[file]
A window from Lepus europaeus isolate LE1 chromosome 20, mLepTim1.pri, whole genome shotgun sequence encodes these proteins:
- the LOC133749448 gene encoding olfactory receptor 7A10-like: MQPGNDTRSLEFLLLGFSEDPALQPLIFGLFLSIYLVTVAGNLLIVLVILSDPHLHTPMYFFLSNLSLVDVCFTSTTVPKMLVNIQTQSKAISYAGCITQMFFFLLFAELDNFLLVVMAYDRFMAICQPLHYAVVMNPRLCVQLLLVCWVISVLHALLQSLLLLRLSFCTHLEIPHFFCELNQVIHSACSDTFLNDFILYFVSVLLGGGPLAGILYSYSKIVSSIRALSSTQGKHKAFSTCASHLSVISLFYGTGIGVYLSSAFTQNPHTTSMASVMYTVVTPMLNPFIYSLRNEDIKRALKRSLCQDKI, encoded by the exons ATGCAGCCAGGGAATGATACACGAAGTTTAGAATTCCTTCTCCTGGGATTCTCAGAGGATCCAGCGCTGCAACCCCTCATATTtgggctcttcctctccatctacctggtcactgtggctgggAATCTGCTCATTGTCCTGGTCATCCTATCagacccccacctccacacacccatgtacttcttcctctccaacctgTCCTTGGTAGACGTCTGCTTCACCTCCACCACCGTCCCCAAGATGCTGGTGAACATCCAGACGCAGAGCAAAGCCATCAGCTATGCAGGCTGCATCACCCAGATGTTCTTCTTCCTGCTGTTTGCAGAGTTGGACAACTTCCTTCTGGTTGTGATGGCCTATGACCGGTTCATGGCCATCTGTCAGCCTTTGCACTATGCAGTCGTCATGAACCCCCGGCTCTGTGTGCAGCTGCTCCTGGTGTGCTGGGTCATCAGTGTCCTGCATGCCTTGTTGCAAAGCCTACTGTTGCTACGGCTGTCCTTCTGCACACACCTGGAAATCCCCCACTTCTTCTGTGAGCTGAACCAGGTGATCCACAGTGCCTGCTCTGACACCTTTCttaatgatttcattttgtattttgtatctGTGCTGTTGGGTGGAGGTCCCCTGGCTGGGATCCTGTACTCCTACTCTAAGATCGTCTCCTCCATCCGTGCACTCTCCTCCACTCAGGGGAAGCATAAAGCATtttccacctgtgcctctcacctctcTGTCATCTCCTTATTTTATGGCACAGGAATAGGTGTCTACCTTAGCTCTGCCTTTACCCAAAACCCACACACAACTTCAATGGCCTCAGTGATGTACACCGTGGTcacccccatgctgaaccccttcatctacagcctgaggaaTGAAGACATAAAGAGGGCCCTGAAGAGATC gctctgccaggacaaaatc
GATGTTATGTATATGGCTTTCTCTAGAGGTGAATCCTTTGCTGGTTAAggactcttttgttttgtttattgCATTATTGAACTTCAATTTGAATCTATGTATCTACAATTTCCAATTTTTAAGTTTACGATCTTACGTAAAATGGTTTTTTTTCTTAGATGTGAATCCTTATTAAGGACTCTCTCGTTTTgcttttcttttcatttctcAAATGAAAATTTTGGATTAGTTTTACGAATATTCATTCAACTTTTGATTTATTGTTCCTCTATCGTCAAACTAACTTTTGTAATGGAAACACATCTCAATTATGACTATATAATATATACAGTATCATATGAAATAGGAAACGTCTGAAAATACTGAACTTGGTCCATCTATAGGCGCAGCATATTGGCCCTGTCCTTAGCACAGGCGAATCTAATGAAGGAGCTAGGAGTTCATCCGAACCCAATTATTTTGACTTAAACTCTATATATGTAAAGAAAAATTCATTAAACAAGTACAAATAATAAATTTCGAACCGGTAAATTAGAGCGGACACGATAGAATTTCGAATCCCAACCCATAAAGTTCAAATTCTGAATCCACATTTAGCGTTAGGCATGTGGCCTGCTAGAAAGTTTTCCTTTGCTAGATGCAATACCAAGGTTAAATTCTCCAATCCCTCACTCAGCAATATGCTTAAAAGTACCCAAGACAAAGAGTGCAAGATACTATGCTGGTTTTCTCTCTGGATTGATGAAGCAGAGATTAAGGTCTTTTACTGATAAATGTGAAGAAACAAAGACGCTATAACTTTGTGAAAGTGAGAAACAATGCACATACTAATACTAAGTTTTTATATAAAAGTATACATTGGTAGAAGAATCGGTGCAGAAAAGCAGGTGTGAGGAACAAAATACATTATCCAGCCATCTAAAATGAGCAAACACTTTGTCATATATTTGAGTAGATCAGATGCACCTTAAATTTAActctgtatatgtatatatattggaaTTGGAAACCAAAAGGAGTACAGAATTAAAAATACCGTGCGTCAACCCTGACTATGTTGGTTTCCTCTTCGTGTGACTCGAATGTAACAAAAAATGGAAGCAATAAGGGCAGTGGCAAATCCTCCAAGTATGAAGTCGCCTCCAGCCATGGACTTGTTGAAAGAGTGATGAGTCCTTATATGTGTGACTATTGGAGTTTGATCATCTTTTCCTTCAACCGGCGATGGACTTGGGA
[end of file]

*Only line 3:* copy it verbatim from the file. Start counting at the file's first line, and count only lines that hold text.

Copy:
GATGTTATGTATATGGCTTTCTCTAGAGGTGAATCCTTTGCTGGTTAAggactcttttgttttgtttattgCATTATTGAACTTCAATTTGAATCTATGTATCTACAATTTCCAATTTTTAAGTTTACGATCTTACGTAAAATGGTTTTTTTTCTTAGATGTGAATCCTTATTAAGGACTCTCTCGTTTTgcttttcttttcatttctcAAATGAAAATTTTGGATTAGTTTTACGAATATTCATTCAACTTTTGATTTATTGTTCCTCTATCGTCAAACTAACTTTTGTAATGGAAACACATCTCAATTATGACTATATAATATATACAGTATCATATGAAATAGGAAACGTCTGAAAATACTGAACTTGGTCCATCTATAGGCGCAGCATATTGGCCCTGTCCTTAGCACAGGCGAATCTAATGAAGGAGCTAGGAGTTCATCCGAACCCAATTATTTTGACTTAAACTCTATATATGTAAAGAAAAATTCATTAAACAAGTACAAATAATAAATTTCGAACCGGTAAATTAGAGCGGACACGATAGAATTTCGAATCCCAACCCATAAAGTTCAAATTCTGAATCCACATTTAGCGTTAGGCATGTGGCCTGCTAGAAAGTTTTCCTTTGCTAGATGCAATACCAAGGTTAAATTCTCCAATCCCTCACTCAGCAATATGCTTAAAAGTACCCAAGACAAAGAGTGCAAGATACTATGCTGGTTTTCTCTCTGGATTGATGAAGCAGAGATTAAGGTCTTTTACTGATAAATGTGAAGAAACAAAGACGCTATAACTTTGTGAAAGTGAGAAACAATGCACATACTAATACTAAGTTTTTATATAAAAGTATACATTGGTAGAAGAATCGGTGCAGAAAAGCAGGTGTGAGGAACAAAATACATTATCCAGCCATCTAAAATGAGCAAACACTTTGTCATATATTTGAGTAGATCAGATGCACCTTAAATTTAActctgtatatgtatatatattggaaTTGGAAACCAAAAGGAGTACAGAATTAAAAATACCGTGCGTCAACCCTGACTATGTTGGTTTCCTCTTCGTGTGACTCGAATGTAACAAAAAATGGAAGCAATAAGGGCAGTGGCAAATCCTCCAAGTATGAAGTCGCCTCCAGCCATGGACTTGTTGAAAGAGTGATGAGTCCTTATATGTGTGACTATTGGAGTTTGATCATCTTTTCCTTCAACCGGCGATGGACTTGGGA